Monday, January 26, 2015


"Below she caught glimpses of misty plains and valleys with mountain peaks rising far away. And at her feet a ravening circle of small, slavering, blind things leaped with clashing teeth.
They were obscene and hard to distinguish against the darkness of the hillside, and the noise they made was revolting. Her sword swung up of itself, almost, and slashed furiously at the little dark horrors leaping up around her legs. They died squashily, splattering her bare thighs with unpleasantness, and after a few had gone silent under the blade the rest fled into the dark with quick, frightened pantings, their feet making a queer splashing noise on the stones."

"She could see the top of the hill above her, dark against the paling sky, and she toiled up in frantic haste, clutching her sword and feeling that if she had to look in the full light upon the dreadful little abominations that had snapped around her feet when she first emerged 
she would collapse into screaming hysteria."
C.L. Moore, The Black God's Kiss

Friday, January 23, 2015

Happy Birthday C.L. Moore

This coming Saturday is C.L. Moore's birthday and to celebrate, next Monday, I'll be posting an monster from her psychedelic short story The Black God's Kiss.

C.L. Moore was born in Indianapolis, Indiana in 1911. She dropped out of college to get a job as a secretary to help her family during the Great Depression.  Around this time she started writing and had stories published in Weird Tales and Astounding Fiction.

Supposedly, her story Shambleau was so well received by Weird Tales editor Farnsworth Wright, that he gave the entire staff the day off. Whether or not this is true, it speaks to the power of her writing. People loved it.

She's probably most well know for her character Jirel of Joirey, a Medieval French woman who's defining characteristic is her unrelenting rage. Jirel goes on some really trippy adventures to strange dimensions and meets some really disgusting monsters! 
It's great stuff!

Moore went by the more ambiguous "C.L." because she was well aware of the fact that male writers were paid more than female writers. She may have even had a harder time getting her work read at all if she hadn't done this. Most readers didn't know that Moore was a woman, including fellow weird fiction author Henry Kuttner.

He wrote her a fan letter and later, struck up a romantic relationship. They frequently collaborated using their own names as well as multiple pseudonyms. They collaborated on the story Mimsy Were the Borogoves which was later turned into the movie The Last Mimsy.

She was also part of the "famous" round robin story The Challenge From Beyond which featured H.P. Lovecraft, Robert E. Howard, Frank Belknap Long and A. Merritt.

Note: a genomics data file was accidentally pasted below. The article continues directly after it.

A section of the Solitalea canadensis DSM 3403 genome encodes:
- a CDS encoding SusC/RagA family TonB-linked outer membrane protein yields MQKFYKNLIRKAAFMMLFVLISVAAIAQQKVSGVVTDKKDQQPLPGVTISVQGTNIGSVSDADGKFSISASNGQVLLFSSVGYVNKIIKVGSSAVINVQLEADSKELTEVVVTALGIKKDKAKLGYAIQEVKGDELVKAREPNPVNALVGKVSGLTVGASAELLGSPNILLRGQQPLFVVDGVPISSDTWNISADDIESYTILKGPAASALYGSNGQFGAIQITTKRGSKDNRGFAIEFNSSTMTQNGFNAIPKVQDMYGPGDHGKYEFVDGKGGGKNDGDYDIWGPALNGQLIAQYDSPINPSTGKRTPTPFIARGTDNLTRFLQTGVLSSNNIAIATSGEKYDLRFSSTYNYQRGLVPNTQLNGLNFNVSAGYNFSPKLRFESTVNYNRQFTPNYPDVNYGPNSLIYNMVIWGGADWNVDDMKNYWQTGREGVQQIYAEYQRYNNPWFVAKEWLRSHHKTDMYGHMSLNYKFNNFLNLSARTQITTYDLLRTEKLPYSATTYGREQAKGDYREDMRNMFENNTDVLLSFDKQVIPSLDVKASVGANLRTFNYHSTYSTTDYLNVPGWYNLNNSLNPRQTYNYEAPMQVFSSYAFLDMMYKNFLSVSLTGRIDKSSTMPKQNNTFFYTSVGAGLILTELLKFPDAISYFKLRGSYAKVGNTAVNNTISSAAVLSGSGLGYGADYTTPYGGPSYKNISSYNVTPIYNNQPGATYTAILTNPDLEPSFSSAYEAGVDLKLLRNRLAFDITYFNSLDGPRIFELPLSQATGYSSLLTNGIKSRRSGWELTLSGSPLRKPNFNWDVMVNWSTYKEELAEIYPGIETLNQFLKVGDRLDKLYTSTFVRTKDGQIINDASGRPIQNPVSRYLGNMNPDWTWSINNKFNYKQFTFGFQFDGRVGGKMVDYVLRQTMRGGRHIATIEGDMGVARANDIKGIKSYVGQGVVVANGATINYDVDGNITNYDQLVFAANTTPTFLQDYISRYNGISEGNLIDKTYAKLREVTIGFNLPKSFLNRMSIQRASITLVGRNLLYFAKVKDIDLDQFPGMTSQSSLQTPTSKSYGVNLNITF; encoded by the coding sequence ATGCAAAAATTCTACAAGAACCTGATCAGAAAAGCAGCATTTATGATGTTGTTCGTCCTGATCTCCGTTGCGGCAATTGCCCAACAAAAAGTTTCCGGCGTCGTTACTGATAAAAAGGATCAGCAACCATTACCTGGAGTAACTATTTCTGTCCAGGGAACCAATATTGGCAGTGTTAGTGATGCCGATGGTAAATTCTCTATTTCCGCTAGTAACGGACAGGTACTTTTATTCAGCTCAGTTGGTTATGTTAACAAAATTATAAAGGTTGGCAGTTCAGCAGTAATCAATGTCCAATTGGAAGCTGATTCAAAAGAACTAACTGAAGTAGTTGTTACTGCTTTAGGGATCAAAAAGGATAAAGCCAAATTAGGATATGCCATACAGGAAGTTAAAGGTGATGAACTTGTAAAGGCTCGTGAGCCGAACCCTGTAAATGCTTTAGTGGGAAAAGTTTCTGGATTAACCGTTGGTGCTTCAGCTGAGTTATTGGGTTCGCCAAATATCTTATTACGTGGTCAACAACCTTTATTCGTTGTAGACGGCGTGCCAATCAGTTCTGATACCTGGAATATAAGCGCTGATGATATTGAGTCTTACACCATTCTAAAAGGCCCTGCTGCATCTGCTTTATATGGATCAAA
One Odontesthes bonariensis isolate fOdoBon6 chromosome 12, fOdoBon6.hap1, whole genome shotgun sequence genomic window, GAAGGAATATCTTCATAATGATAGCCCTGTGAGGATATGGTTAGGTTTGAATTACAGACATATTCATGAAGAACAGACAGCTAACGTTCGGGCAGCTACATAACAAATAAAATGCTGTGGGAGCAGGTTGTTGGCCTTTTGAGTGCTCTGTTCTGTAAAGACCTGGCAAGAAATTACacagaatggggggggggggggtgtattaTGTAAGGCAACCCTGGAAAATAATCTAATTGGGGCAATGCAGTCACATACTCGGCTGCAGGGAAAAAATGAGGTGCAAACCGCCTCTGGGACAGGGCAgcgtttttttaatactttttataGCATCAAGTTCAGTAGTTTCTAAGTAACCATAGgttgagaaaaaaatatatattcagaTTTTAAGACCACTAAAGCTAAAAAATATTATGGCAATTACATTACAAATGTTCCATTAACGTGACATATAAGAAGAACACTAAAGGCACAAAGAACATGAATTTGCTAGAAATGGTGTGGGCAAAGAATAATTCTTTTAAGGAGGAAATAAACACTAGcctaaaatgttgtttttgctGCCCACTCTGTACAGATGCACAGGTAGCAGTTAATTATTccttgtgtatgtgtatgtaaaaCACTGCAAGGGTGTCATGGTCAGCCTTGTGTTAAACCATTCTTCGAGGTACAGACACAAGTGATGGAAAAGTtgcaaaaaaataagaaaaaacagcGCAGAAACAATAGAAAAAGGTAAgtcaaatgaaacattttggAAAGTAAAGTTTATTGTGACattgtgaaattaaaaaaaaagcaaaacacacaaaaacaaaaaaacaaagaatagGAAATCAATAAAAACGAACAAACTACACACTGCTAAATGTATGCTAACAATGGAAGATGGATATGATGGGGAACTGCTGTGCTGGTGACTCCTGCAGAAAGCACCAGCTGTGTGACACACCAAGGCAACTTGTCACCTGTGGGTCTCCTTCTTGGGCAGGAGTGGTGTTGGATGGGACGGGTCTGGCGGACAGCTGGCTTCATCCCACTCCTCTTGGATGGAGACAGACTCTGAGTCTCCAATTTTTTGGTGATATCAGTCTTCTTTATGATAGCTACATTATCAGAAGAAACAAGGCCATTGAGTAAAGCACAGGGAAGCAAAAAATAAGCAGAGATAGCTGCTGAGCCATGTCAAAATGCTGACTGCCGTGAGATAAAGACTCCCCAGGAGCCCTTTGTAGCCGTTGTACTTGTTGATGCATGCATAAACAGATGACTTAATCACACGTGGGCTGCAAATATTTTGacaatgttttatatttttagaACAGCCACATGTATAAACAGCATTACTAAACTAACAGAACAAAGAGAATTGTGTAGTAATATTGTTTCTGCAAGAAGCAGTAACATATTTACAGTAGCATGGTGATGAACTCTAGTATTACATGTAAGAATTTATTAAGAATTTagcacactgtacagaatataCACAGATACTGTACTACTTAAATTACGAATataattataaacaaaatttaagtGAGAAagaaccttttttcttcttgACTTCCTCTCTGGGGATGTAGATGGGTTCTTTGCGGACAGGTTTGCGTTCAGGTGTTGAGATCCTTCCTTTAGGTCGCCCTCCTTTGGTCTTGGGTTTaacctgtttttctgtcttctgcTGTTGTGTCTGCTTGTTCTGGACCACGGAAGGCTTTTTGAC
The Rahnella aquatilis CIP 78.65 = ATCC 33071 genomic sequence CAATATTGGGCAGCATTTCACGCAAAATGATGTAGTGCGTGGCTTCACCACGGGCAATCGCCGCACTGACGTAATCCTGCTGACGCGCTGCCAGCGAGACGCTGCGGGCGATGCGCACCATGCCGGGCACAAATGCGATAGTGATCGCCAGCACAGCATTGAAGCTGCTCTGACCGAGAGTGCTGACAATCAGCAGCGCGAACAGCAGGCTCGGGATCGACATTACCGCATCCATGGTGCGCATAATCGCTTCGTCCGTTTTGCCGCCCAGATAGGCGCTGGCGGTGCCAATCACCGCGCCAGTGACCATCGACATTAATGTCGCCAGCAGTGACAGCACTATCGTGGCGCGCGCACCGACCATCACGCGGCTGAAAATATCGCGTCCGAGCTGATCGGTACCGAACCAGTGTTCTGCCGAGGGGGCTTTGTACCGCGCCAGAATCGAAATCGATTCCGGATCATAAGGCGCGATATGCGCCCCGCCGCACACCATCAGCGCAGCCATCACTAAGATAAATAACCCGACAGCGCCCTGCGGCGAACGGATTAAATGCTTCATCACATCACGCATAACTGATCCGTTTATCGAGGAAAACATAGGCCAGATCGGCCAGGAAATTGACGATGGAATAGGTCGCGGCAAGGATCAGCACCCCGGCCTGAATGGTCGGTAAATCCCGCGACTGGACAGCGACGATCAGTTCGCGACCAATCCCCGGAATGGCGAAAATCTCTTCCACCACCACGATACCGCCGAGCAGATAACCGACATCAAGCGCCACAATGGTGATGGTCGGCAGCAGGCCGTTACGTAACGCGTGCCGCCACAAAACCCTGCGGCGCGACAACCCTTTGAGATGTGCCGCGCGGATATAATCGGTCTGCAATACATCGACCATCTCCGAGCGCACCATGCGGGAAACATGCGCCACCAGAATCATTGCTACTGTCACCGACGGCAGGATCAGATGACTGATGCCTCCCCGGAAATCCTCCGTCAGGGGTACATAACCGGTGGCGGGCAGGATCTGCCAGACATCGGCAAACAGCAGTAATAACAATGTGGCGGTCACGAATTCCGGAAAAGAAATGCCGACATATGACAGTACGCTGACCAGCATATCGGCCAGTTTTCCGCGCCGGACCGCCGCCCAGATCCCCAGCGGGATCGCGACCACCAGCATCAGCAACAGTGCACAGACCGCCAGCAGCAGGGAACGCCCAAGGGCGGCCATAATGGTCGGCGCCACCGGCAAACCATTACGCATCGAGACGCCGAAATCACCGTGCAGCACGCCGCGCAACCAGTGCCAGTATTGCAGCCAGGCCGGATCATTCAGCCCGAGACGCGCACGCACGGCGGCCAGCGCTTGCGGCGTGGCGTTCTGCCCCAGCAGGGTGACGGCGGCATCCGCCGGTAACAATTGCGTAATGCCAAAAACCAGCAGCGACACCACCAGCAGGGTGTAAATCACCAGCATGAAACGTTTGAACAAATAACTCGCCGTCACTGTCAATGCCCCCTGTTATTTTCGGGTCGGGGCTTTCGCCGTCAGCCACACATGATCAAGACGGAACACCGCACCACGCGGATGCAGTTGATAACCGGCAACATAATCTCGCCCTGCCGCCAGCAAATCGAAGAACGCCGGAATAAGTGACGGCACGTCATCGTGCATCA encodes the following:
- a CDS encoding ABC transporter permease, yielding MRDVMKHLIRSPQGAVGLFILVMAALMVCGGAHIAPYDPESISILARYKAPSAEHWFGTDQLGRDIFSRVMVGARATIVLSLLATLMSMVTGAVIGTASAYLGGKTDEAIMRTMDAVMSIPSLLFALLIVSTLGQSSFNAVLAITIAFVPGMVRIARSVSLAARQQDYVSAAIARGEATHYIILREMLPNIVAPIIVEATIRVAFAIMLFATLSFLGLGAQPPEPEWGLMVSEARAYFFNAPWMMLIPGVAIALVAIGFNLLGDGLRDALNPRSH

Moore's work is pretty unappreciated but you should check it out if you get the chance. She's not only a pioneer of female sci fi authors but sci fi and weird fiction in general.

Thursday, January 22, 2015


"The thing that pursued the fleeing girl was neither man nor beast. In form it was like a bird, but such a bird as the rest of the world had not seen for many an age. Some twelve feet high it towered, and its evil head with the wicked red eyes and cruel curved beak was as big as a horse's head. The long arched neck was thicker than a man's thigh and the huge taloned feet could have gripped the fleeing woman as an eagle grips a sparrow."

"This much Turlogh saw in one glance as he sprang between the monster and its prey who sank down with a cry on the beach. It loomed above him like a mountain of death and the evil beak darted down, denting the shield he raised and staggering him with the impact. At the same instant he struck, but the keen ax sank harmlessly into a cushioning 
mass of spiky feathers."

"The mighty blade sheared through one of the tree-like legs below the knee, and with an abhorrent screech, the monster sank on its side, flapping its short heavy wings wildly. Turlogh drove the back-spike of his ax between the glaring red eyes and the gigantic bird kicked convulsively and lay still."

"And we shall see if the god Gol-goroth shall stand against the sword that cut Groth-golka's leg from under him. Now hew the head from this carcass that the people may know you have overcome the bird-god."
Robert E. Howard, The Gods of Bal-Sagoth

"I stared at the weird, stylized profile figure of a monstrous thing like a hideous bird with weird staring eyes and gaping beak filled with fangs. There was a stark ugliness to the depiction that was quite unsettling.

"I looked up at him, a mute question in my eyes.
'Groth-golka,' he breathed."

"The moon was hidden by black, flapping shapes that circled and swooped like enormous fishing-birds, darting down to the altars to pluck and tear at the wriggling bodies bound there...and one of the huge, queerly deformed-looking bird-things emerged into the moonlight, and I stared with unbelieving horror at its hulking, horribly quasi-avian form, clothed with scales not glimpse of the repulsive thing with its one leg and glaring Cyclopean eye and hideous, hooked, fang-lined beak-"

Lin Carter, The Fishers From the Outside

"It resembles a tremendous bird with one foot and one eye, and dwells under the mountain Antarktos, somewhere near the South Pole."
Daniel Harms, The Cthulhu Mythos Encyclopedia

*There are some contradictory descriptions of Groth-Golka. Specifically, how many eyes and legs it has. I think this was originally a confusion with Howard's quote about the man that "cut the leg from under him". It appears that in Howard's story Groth-Golka had two legs and Turlogh cut off ONE of them. Lin Carter also added to the confusion by describing the servitors of Groth-Golka (the Fishers From the Outside) as being one legged. While it does seem that Howard intending Groth-Golka to have two legs, I think one leg looks way stranger and more alien, so I kept that aspect.

Wednesday, January 21, 2015

Happy Birthday Robert E. Howard

Tomorrow is Robert E. Howard's birthday and to celebrate I'll be posting a picture of a monster from his creepy adventure tale The Gods Of Bal-Sagoth.